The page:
I was training for a triathlon and, sometime in December, fell off of my regimen; especially swimming. What happened? Everyone has a different reason, but I got sick and then procrastinated for a while before getting back in the pool.
The key to overcoming this problem is to figure out what your reason is for “falling off” and to identify ways to combat it. Contrary to popular belief, I submit that sometimes we all need to simply take a break for a (defined) period of time.
Let’s discuss the reasons we fall off the exercise wagon if we don’t need the break:
Reason #1: We think we lack the time
This is probably the most common complaint. We have our careers, a wife/husband and possibly kids, and a million other things pulling us away from our exercise routine. These demands just don’t stop, and our exercise time suffers because of it.
What you can do:
Put it “in the book”. Start scheduling your workout time in your day just like you would a meeting. Once it’s written, it’s a commitment; something you will have to schedule other things around.
Make the most of little bits of time. If you only have 30 minutes, you can still get a great workout, so long as you push yourself hard. You don’t really need to dedicate an hour or more to see results. Try High Intensity Interval Training (HIIT) sessions.
Have easy access to your gym. When choosing a gym, make sure it’s easily accessible. Find one on the way to or from work and you will be much more likely to make a stop. Even better, start doing bodyweight exercises or run outdoors so you can stay local.
Reason #2: You don’t see results
When we don’t see immediate results, it makes us question why we even bother and sends our motivation out the window. You may want to re-evaluate your workout routine if this is the case.
What you can do:
Change your routine. Check out the 4-Hour Body by Tim Ferris. It’s a good start.
Set realistic goals. Don’t go for the gusto if it’s going to leave you feeling crappy for not reaching your goal. If your goal is a large one, break it down into smaller mini-goals so that you are continuously making small achievements and tracking them along the way.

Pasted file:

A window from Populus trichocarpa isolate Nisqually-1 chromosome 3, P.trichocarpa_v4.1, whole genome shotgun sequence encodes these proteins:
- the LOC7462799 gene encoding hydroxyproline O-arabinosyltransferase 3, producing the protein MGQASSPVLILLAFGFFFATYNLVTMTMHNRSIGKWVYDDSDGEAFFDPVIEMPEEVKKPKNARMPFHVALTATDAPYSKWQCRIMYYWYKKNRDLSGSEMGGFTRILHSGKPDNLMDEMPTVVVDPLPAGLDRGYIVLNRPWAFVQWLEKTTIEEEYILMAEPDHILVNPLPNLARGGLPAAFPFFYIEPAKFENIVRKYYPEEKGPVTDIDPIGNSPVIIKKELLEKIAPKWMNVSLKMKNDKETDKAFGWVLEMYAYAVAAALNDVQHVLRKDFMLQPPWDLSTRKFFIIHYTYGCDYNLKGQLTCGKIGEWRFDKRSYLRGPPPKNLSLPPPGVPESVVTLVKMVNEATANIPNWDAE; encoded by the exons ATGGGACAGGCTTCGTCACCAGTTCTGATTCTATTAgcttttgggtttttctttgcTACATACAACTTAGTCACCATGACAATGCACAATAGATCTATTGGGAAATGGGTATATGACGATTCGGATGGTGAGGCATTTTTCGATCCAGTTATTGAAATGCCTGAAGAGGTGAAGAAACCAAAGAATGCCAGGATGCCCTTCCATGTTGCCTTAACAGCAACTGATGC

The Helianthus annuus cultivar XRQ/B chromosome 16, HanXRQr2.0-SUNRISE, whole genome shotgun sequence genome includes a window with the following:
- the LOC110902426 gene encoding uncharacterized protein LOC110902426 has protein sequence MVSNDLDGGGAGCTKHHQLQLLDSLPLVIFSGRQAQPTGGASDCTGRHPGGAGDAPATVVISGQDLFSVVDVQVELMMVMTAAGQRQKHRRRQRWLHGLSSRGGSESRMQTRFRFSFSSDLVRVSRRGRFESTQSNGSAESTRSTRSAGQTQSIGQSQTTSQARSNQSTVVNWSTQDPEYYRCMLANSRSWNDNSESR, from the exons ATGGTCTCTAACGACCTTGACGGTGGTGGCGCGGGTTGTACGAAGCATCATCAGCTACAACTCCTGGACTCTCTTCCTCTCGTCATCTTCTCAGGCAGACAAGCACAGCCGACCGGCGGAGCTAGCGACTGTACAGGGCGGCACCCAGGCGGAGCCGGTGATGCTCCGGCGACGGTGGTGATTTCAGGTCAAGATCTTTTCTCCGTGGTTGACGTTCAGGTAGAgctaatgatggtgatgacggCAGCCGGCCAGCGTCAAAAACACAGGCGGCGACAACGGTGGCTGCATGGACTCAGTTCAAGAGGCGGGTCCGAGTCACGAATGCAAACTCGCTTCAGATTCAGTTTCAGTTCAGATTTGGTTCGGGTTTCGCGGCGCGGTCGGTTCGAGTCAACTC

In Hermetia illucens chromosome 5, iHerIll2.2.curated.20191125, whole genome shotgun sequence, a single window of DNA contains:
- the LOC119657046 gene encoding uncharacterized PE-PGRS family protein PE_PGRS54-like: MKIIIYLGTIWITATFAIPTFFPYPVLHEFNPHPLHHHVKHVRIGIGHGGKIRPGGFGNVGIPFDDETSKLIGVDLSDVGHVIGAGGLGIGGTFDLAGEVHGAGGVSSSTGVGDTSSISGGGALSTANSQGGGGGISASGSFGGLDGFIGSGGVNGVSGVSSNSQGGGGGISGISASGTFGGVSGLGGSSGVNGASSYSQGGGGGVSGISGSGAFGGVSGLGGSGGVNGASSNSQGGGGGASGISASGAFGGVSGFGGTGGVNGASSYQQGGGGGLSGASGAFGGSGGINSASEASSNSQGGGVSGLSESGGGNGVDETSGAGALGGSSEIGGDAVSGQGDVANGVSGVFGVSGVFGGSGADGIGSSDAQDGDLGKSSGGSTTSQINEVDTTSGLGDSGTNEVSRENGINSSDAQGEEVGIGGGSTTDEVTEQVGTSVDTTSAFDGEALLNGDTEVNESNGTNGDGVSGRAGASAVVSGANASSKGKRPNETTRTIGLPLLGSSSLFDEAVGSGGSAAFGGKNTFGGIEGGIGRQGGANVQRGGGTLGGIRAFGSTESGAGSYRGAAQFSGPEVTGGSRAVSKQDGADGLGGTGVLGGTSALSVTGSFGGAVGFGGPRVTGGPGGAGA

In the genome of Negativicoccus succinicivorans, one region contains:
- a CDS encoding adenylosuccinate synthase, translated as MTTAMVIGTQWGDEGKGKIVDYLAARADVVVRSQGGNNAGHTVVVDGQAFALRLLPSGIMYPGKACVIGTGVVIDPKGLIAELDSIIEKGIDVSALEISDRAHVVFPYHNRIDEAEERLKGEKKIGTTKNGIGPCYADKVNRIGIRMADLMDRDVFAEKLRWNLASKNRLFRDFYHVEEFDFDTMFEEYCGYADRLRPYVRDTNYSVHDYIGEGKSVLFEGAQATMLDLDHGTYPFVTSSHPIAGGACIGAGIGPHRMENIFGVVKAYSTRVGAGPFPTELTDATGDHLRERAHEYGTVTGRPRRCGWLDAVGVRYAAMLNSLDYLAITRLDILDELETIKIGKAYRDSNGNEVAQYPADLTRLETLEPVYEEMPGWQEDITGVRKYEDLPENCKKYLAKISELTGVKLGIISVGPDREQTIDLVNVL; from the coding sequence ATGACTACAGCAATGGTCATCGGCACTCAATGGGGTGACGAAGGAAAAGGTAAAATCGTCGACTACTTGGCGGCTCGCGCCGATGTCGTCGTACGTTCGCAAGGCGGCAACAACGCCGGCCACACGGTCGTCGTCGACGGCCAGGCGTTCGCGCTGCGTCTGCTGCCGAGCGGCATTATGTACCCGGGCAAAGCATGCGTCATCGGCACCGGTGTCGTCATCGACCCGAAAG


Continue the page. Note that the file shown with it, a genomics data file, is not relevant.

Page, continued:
Eat healthy. Eating healthy is the key to changing your body. When your diet is on track, your efforts in the gym will be much more noticeable.
Reason #3: You are self-conscious or intimidated
After taking 15 years off (!!) exercise like I did, you may feel slightly embarrassed by your current shape when you’re in the gym among all the other people who seem like they’ve been there for years.
When I started swimming in November I was new at many of the basic concepts and felt intimidated by all the people around me swimming like fishes. It’s normal to feel this way!
What you can do:
Talk to a trainer. I made an appointment with a swim instructor who showed me all the basics and got me started on a program I felt comfortable with.
Train during slow times. If your appearance makes you feel uneasy, head to the gym at non-peak hours so there will be fewer people around. Also, remind yourself that it’s going to take time!
Train with a friend. Find a friend who’s also interested in getting in shape. Your workouts will be more enjoyable.
I got sick and stopped swimming for a bit recently, and then it “snowballed”. One week bled into another, and the next thing I knew it had been a month since I had been in the pool.
After getting bummed about it, I took my own advice! I started slowly, went to the pool at an “off-peak” hour and got my mojo back. It’s never too late to get back on the regimen. It’s normal, and human, to take steps backward sometimes.
Have you fallen off the exercise wagon? How did you get back on it?